John had taken the one-day RMI course on climbing that is intended to prepare individuals to participate in a guided tour up the mountain. They teach rope handling, self-rescue and enough ice axe skills so the students can tell one end of the axe from the other. RMI didn't have room in any of their guided summit tours, so he joined up with two classmates. Unfortunately, the other guys got scared on Disappointment Cleaver and turned around. He continued up the mountain alone, hoping to catch someone he could rope in with (he was not aware of the minor detail that roping in required a harness!) or a party that would let him hang onto their rope as he went down. At the top, he looked around for a group that would be willing to take him down.
When Jim told me about John, I was not pleased. Particularly after getting a good look at him. He was wearing a rubberized rain suit and carrying a light daypack. He had ice-tea in his water bottles with lots of caffeine to keep him alert (and dehydrated). Alvaro swore he was wearing cotton under the rain suit. He did not have a helmet or climbing harness, but he did have good plastic boots, crampons and an ice axe (all rented of course).
The decision to take John down on our rope team was a hard one. It was clear to me that he did not know how to descend safely. He was dangerous to himself and others. I wasn't sure that we could stay far enough ahead of him to avoid any stuff he might knock down on us and I wasn't willing to delay my departure until he was a safe distance below me. I finally decided that I wanted this guy right where I could see him.
There was also the possibility that John would kill or hurt himself going down alone. I didn't want to live with that possibility. I have used my first aid training way too often.
We had a brief discussion with John about our expectations, agreed upon some basic rules, rigged up a diaper style harness using webbing and a locking biner and roped him up in front of me. Jim led us down, followed by Alvaro, then John and I took the rear.
John kept his word. He followed instructions very well and learned the fine art of plunge stepping on the way down. As an added benefit, I am now an expert at getting into self-arrest position quickly.
Once we got to Ingraham Flats, Jim and I tried to get John to stay. We gave him food and water (Alvaro even sacrificed one of his 11 power bars). He seemed pretty disoriented, but insisted on continuing down to Paradise. He also gave us his name and phone number and promised us dinner Sunday evening. An hour or so after he left, we discovered his ice axe.
The next day as we packed our things, several parties came down early. The weather had changed. There was a cloud covering the summit and wind gusts of up to 70 mph. Many climbers didn't leave base camp and RMI turned their groups back very early.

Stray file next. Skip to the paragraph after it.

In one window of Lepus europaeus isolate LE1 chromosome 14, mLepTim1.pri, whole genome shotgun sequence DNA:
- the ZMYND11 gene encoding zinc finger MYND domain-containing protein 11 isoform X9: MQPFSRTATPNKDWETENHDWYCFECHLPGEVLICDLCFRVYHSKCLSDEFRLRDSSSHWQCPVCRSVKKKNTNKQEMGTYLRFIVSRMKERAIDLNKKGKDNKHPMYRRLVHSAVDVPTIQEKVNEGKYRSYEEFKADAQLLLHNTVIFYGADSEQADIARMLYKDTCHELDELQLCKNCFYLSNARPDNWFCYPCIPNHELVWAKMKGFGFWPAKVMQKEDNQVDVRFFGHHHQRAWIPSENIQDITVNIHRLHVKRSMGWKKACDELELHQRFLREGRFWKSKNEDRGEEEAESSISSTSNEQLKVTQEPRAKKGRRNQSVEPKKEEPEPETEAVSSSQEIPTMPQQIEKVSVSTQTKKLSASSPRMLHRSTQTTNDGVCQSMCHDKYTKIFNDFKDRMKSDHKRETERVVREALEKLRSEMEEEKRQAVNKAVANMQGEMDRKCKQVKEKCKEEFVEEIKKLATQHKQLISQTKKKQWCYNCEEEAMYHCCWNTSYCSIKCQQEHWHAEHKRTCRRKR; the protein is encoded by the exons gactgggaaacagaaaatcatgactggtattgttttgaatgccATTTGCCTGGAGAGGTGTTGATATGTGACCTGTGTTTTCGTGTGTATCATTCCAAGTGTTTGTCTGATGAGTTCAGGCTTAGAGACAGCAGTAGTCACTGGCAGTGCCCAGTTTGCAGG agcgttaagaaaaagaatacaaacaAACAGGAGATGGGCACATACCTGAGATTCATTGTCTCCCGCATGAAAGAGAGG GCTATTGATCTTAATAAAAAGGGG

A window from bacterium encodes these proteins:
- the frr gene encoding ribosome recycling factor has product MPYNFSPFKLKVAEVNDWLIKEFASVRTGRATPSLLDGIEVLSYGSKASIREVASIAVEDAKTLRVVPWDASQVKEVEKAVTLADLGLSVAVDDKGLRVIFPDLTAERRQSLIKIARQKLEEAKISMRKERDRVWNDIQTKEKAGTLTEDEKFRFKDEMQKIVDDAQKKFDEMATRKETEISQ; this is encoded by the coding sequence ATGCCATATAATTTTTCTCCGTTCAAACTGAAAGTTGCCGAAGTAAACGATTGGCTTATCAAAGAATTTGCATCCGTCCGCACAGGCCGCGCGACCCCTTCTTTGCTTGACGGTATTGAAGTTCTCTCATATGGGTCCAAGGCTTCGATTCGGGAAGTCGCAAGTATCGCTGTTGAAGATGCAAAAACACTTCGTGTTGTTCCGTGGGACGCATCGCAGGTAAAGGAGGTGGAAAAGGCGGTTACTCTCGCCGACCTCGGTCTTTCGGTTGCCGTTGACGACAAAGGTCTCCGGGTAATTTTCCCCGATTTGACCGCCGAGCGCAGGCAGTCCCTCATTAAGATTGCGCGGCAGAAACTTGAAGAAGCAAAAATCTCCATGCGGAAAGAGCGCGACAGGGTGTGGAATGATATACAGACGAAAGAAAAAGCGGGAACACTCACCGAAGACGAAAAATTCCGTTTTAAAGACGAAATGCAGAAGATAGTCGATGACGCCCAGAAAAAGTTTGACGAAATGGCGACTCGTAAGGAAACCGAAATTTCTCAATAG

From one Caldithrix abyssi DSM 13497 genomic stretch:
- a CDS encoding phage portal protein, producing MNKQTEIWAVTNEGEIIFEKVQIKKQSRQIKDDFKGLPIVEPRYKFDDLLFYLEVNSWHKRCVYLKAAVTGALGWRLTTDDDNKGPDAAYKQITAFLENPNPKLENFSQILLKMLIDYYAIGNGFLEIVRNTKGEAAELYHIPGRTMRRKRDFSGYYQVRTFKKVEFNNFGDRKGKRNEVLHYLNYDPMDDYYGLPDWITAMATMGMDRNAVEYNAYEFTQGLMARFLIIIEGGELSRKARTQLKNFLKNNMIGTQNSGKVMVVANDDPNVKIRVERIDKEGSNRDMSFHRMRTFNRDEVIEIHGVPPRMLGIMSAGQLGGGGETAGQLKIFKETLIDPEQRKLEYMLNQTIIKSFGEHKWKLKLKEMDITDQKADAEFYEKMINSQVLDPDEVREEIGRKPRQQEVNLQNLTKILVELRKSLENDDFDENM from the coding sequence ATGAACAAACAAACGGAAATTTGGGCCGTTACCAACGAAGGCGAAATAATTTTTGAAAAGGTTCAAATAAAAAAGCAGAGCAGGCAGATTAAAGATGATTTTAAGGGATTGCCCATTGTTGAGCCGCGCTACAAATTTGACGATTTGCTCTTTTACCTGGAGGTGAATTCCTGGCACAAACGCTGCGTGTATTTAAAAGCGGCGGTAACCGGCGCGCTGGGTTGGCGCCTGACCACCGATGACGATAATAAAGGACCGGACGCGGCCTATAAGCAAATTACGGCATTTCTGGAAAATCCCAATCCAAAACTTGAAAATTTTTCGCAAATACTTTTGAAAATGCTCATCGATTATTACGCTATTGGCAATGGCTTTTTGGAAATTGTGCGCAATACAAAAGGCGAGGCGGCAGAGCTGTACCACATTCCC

So, we roped up and went down to Camp Muir. I checked in with the Ranger to see if John had made it down to Muir. The Ranger said that he met John when he came into Camp Muir because other climbers reported seeing a lone climber stumbling alone across the Cowlitz Glacier. He gave John a lecture and told him about the fine for climbing alone, without a permit (John didn't get the fine). The Ranger didn't know if John hiked down from Camp Muir that evening or not.
The rest of the trip down went very quickly. We tried to glissade down the Muir snowfield. It was OK, but not nearly as much fun as Mount Saint Helens or Adams. At times, it was considerably more effort than plunge stepping down. The last two glissades were short, and steep enough to build up some speed.
At Paradise, I stopped by the Climbing Ranger's Station to check our party out. I told the Ranger's about John and they checked their climbing register and saw that he had checked out the previous evening.
By the way, Jim and I had beer and pizza with John on Sunday evening (and delivered his ice axe to him). He is pleased to have lived through his adventure and very grateful for our assistance on the way down to Ingraham Flats. At dinner, he said that he knew it was stupid to go up Mount Rainier alone, without any real training. So, if he knew it was stupid, why did he go? He said something about living in Seattle and looking at Mount Rainier every day since he was eight years old. He had dreamed of climbing to the top and was convinced that this was his last chance to make it to the summit.
Sounds crazy, doesn't it?